The dropping of the roundtable means Bettag has had to find new roles for house conservative George Will, the last remaining member of the original show launched by David Brinkley, and panelists Michel Martin and Newsweek columnist Fareed Zakaria. Bettag says the three will still appear periodically -- by themselves -- for debriefing sessions with Stephanopoulos that will stress their reporting and analysis, not opinion-mongering. Other ABC News staffers will also pop up for these chats -- including "Nightline" correspondents and, on occasion, Ted Koppel -- along with reporters from other news organizations.
In addition, Will, perhaps the show's best-known contributor because of his syndicated column and longevity on television, will join Stephanopoulos for some interviews with major newsmakers -- an approach that had been abandoned when Sam Donaldson and Cokie Roberts ran the show because it was considered too cluttered.
The program, which may get a new name, is obviously looking for a boost in the ratings one year after the former Clinton White House aide took the helm. "This Week" has slipped from second to third place this year, with 2.6 million viewers, trailing Tim Russert's "Meet the Press" on NBC (4.4 million) and Bob Schieffer's "Face the Nation" on CBS (2.8 million).
Stephanopoulos promises "more variety over the course of the hour," not just with his reports from the field but on topics ranging from "cultural issues" to "religion in politics" to "business and economics." For Bettag, the key is better production values -- from pictures and quotations of the week to glitzy graphics, even a female narrator instead of a booming baritone -- to avoid what he calls the "ponderously slow" pace of Sunday morning talk shows....
Bettag, 58, is a heavy hitter behind the scenes, having served as personal producer for Walter Cronkite, Dan Rather and Koppel. His goal, he says, is not just to revitalize the Sunday show but to groom Stephanopoulos, 42, as an ABC superstar for the coming decades.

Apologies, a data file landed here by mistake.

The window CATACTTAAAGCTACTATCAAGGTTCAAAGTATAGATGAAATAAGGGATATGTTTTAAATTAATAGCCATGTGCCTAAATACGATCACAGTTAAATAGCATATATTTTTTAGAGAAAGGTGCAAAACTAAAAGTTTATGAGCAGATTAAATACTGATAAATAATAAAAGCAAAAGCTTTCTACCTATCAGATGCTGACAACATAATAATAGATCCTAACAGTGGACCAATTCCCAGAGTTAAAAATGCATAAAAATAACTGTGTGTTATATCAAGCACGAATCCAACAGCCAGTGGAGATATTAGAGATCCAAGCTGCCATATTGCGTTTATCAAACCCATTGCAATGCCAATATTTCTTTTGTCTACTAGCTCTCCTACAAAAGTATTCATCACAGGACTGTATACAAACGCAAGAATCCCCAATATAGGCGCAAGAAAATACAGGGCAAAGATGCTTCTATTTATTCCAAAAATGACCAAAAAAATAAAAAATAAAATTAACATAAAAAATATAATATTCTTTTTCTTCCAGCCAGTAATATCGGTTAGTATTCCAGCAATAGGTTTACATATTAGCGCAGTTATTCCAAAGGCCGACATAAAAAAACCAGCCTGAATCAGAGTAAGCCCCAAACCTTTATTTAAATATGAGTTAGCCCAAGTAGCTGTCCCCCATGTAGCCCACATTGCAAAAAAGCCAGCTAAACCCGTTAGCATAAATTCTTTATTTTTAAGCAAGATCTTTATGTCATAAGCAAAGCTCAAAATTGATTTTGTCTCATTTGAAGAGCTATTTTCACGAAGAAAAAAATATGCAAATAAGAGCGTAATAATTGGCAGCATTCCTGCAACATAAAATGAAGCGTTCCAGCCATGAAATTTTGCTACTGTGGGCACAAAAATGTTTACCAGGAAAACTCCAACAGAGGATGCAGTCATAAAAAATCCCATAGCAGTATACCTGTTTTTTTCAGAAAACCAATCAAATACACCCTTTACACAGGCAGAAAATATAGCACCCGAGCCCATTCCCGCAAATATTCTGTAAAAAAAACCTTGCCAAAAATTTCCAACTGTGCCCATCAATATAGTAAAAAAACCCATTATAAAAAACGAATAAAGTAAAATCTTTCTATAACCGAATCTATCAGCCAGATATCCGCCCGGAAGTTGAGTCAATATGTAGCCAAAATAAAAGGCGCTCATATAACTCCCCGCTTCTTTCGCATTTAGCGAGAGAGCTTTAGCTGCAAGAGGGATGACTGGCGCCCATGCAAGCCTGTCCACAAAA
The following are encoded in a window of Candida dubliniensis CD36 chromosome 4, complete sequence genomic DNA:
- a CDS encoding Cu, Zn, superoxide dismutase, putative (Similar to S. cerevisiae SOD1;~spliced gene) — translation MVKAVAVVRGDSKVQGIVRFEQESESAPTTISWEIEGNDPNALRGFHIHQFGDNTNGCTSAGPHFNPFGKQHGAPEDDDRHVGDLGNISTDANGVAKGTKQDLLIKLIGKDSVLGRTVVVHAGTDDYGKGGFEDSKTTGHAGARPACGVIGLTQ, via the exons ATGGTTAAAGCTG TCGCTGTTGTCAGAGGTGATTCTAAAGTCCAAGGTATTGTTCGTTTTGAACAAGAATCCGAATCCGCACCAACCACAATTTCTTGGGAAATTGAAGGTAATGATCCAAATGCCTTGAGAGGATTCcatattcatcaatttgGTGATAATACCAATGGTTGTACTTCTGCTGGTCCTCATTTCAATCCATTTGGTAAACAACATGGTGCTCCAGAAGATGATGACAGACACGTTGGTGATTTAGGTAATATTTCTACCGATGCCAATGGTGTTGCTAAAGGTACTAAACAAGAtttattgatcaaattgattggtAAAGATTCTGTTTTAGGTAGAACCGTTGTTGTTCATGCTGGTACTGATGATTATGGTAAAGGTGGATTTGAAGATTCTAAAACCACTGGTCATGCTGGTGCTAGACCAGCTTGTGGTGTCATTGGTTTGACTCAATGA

"George Stephanopoulos is capable of addressing a different generation," Bettag says. "George unfortunately has been put in the position of doing a copycat show."
He recalls how the late ABC president Roone Arledge reinvented Sunday morning with the 1981 launch of "This Week With David Brinkley," but says the genre has grown stale over time. While professing great respect for Russert and Schieffer, he says the text-heavy graphics and lack of video make such programs sound like radio.
Bettag got his chance when he agreed to succeed the program's producer, Jon Banner, who is now executive producer of "World News Tonight."
The back story here involves "Nightline," which Bettag has produced for 12 years. He and Koppel signed five-year contracts in 2000 "to really build a succession and make way for another generation." This is beginning to happen, says Bettag, with the emergence of Chris Bury as Koppel's principal substitute, but the show -- especially after its near-death experience of almost being replaced by David Letterman -- has been looking for new sources of revenue through partnerships with other networks.
Putting the "Nightline" staff in charge of "This Week," Bettag admits, "has a lot to do with the Letterman thing" and impressing ABC's corporate owners at Disney. "If there's a question about the value of what 'Nightline' does, this makes 'Nightline' a more valuable unit to the corporation."...
END of Excerpt
For the article in its entirety: www.washingtonpost.com 
Left-wing activist/actor Martin Sheen, appearing Friday night on CBS's Late Late Show with Craig Kilborn, denounced the recall election as "a Republican grab for power. They're trying to buy what they couldn't win," defended California Governor Gray Davis as he blamed Enron for his problems, predicted that "there will be no recall" since "I think the voters of California are smart enough and they're not going to be dazzled by this" and, after dismissing Arnold Schwarzenegger because he's not "a public servant," declared that "Rob Reiner is really the only qualified guy in our profession to go into politics."
Despite his hostility to Schwarzenegger's candidacy, in an interview aired on Friday's Access Hollywood, a bathrobe-clad Sheen, on the West Wing set, offered this assessment of Schwarzenegger: "He's more Democrat than he is, he's Republican in name only."